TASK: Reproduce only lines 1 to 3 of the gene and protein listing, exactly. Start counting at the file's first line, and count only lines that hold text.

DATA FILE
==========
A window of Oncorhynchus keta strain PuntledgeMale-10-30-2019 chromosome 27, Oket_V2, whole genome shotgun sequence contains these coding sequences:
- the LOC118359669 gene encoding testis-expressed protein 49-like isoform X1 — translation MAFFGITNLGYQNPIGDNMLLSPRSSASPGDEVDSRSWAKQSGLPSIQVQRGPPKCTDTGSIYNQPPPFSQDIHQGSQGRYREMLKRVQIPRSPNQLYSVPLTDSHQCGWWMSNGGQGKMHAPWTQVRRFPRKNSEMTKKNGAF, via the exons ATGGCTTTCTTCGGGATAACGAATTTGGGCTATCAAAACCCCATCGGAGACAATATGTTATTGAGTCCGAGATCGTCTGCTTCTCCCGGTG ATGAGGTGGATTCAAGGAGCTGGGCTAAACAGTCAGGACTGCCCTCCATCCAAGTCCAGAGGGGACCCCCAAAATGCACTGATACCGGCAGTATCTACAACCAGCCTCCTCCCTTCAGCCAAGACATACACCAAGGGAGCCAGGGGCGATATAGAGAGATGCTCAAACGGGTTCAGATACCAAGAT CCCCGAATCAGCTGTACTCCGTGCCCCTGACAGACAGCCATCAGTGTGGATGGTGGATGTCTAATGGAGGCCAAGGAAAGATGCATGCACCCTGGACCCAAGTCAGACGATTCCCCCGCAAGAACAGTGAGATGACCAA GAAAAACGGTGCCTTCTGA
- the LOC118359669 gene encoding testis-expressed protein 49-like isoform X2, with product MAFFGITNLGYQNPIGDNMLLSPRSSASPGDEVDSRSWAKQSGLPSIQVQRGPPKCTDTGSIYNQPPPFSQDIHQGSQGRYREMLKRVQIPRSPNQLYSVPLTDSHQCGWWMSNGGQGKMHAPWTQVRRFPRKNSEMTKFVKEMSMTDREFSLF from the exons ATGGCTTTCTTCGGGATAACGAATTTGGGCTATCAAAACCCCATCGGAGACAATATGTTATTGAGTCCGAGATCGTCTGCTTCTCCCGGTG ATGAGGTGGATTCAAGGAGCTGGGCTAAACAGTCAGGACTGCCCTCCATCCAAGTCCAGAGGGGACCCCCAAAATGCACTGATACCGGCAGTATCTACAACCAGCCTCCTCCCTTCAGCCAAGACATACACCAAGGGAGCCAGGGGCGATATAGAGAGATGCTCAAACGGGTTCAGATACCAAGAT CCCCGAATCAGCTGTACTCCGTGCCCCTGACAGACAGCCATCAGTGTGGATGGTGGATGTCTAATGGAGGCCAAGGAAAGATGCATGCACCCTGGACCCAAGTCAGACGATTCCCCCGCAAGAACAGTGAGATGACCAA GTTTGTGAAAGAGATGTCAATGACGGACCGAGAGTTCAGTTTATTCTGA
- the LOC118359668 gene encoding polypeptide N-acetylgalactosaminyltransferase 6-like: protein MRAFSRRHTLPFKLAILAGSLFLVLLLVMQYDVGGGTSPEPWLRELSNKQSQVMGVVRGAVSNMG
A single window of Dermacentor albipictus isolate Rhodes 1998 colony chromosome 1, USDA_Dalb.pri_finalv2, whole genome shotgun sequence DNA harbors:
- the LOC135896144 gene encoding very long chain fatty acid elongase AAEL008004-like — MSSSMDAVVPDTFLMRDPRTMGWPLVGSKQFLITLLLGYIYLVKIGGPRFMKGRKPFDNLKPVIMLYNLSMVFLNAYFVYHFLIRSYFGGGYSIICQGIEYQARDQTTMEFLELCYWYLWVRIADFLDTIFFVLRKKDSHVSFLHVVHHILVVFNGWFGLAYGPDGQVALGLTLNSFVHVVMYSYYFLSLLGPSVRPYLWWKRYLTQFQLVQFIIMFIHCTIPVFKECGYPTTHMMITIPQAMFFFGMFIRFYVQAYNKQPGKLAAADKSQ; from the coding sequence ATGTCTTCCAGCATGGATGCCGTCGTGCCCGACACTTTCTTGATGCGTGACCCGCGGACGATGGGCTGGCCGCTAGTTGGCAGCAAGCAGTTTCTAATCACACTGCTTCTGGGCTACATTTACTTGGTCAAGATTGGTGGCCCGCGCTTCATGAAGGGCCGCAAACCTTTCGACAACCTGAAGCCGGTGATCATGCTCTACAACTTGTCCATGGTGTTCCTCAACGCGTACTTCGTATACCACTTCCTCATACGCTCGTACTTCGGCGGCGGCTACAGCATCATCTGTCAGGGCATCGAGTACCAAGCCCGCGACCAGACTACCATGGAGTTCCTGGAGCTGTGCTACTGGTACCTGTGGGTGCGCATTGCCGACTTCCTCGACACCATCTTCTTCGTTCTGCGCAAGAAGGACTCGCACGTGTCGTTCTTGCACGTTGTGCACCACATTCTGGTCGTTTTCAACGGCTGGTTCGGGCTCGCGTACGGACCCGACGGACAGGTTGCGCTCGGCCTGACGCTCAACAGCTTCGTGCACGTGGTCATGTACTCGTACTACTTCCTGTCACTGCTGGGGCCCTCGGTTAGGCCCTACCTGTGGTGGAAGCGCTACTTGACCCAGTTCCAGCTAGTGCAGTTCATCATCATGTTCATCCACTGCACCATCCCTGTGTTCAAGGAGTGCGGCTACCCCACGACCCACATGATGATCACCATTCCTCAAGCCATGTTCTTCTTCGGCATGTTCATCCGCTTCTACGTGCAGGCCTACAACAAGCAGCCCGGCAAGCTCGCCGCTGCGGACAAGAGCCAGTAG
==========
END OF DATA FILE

A window of Oncorhynchus keta strain PuntledgeMale-10-30-2019 chromosome 27, Oket_V2, whole genome shotgun sequence contains these coding sequences:
- the LOC118359669 gene encoding testis-expressed protein 49-like isoform X1 — translation MAFFGITNLGYQNPIGDNMLLSPRSSASPGDEVDSRSWAKQSGLPSIQVQRGPPKCTDTGSIYNQPPPFSQDIHQGSQGRYREMLKRVQIPRSPNQLYSVPLTDSHQCGWWMSNGGQGKMHAPWTQVRRFPRKNSEMTKKNGAF, via the exons ATGGCTTTCTTCGGGATAACGAATTTGGGCTATCAAAACCCCATCGGAGACAATATGTTATTGAGTCCGAGATCGTCTGCTTCTCCCGGTG ATGAGGTGGATTCAAGGAGCTGGGCTAAACAGTCAGGACTGCCCTCCATCCAAGTCCAGAGGGGACCCCCAAAATGCACTGATACCGGCAGTATCTACAACCAGCCTCCTCCCTTCAGCCAAGACATACACCAAGGGAGCCAGGGGCGATATAGAGAGATGCTCAAACGGGTTCAGATACCAAGAT CCCCGAATCAGCTGTACTCCGTGCCCCTGACAGACAGCCATCAGTGTGGATGGTGGATGTCTAATGGAGGCCAAGGAAAGATGCATGCACCCTGGACCCAAGTCAGACGATTCCCCCGCAAGAACAGTGAGATGACCAA GAAAAACGGTGCCTTCTGA
- the LOC118359669 gene encoding testis-expressed protein 49-like isoform X2, with product MAFFGITNLGYQNPIGDNMLLSPRSSASPGDEVDSRSWAKQSGLPSIQVQRGPPKCTDTGSIYNQPPPFSQDIHQGSQGRYREMLKRVQIPRSPNQLYSVPLTDSHQCGWWMSNGGQGKMHAPWTQVRRFPRKNSEMTKFVKEMSMTDREFSLF from the exons ATGGCTTTCTTCGGGATAACGAATTTGGGCTATCAAAACCCCATCGGAGACAATATGTTATTGAGTCCGAGATCGTCTGCTTCTCCCGGTG ATGAGGTGGATTCAAGGAGCTGGGCTAAACAGTCAGGACTGCCCTCCATCCAAGTCCAGAGGGGACCCCCAAAATGCACTGATACCGGCAGTATCTACAACCAGCCTCCTCCCTTCAGCCAAGACATACACCAAGGGAGCCAGGGGCGATATAGAGAGATGCTCAAACGGGTTCAGATACCAAGAT CCCCGAATCAGCTGTACTCCGTGCCCCTGACAGACAGCCATCAGTGTGGATGGTGGATGTCTAATGGAGGCCAAGGAAAGATGCATGCACCCTGGACCCAAGTCAGACGATTCCCCCGCAAGAACAGTGAGATGACCAA GTTTGTGAAAGAGATGTCAATGACGGACCGAGAGTTCAGTTTATTCTGA